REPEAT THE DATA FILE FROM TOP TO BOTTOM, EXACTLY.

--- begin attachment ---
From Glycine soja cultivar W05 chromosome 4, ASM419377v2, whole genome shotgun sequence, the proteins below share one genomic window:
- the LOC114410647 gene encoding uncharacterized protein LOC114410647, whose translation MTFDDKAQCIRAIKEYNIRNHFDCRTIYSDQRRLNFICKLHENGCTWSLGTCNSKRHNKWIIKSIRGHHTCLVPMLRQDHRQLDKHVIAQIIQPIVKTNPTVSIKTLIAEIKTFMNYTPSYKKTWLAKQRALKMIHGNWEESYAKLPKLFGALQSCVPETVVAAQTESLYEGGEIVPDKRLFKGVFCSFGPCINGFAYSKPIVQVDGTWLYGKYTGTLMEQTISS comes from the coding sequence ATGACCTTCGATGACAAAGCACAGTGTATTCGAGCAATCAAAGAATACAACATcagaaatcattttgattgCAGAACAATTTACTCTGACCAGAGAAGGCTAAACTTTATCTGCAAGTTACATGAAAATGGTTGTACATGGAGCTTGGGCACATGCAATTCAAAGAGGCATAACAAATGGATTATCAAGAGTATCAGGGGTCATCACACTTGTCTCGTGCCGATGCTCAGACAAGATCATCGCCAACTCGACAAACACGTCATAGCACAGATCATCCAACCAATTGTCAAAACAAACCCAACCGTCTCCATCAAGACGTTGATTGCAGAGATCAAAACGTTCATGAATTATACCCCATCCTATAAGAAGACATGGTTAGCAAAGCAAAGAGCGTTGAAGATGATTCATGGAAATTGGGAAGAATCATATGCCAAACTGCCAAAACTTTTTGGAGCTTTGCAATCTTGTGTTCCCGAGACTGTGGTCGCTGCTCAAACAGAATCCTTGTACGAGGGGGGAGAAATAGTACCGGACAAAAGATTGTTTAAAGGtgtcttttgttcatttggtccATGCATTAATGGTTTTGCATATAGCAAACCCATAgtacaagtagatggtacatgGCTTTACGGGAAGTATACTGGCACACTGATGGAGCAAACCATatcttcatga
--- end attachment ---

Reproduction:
From Glycine soja cultivar W05 chromosome 4, ASM419377v2, whole genome shotgun sequence, the proteins below share one genomic window:
- the LOC114410647 gene encoding uncharacterized protein LOC114410647, whose translation MTFDDKAQCIRAIKEYNIRNHFDCRTIYSDQRRLNFICKLHENGCTWSLGTCNSKRHNKWIIKSIRGHHTCLVPMLRQDHRQLDKHVIAQIIQPIVKTNPTVSIKTLIAEIKTFMNYTPSYKKTWLAKQRALKMIHGNWEESYAKLPKLFGALQSCVPETVVAAQTESLYEGGEIVPDKRLFKGVFCSFGPCINGFAYSKPIVQVDGTWLYGKYTGTLMEQTISS comes from the coding sequence ATGACCTTCGATGACAAAGCACAGTGTATTCGAGCAATCAAAGAATACAACATcagaaatcattttgattgCAGAACAATTTACTCTGACCAGAGAAGGCTAAACTTTATCTGCAAGTTACATGAAAATGGTTGTACATGGAGCTTGGGCACATGCAATTCAAAGAGGCATAACAAATGGATTATCAAGAGTATCAGGGGTCATCACACTTGTCTCGTGCCGATGCTCAGACAAGATCATCGCCAACTCGACAAACACGTCATAGCACAGATCATCCAACCAATTGTCAAAACAAACCCAACCGTCTCCATCAAGACGTTGATTGCAGAGATCAAAACGTTCATGAATTATACCCCATCCTATAAGAAGACATGGTTAGCAAAGCAAAGAGCGTTGAAGATGATTCATGGAAATTGGGAAGAATCATATGCCAAACTGCCAAAACTTTTTGGAGCTTTGCAATCTTGTGTTCCCGAGACTGTGGTCGCTGCTCAAACAGAATCCTTGTACGAGGGGGGAGAAATAGTACCGGACAAAAGATTGTTTAAAGGtgtcttttgttcatttggtccATGCATTAATGGTTTTGCATATAGCAAACCCATAgtacaagtagatggtacatgGCTTTACGGGAAGTATACTGGCACACTGATGGAGCAAACCATatcttcatga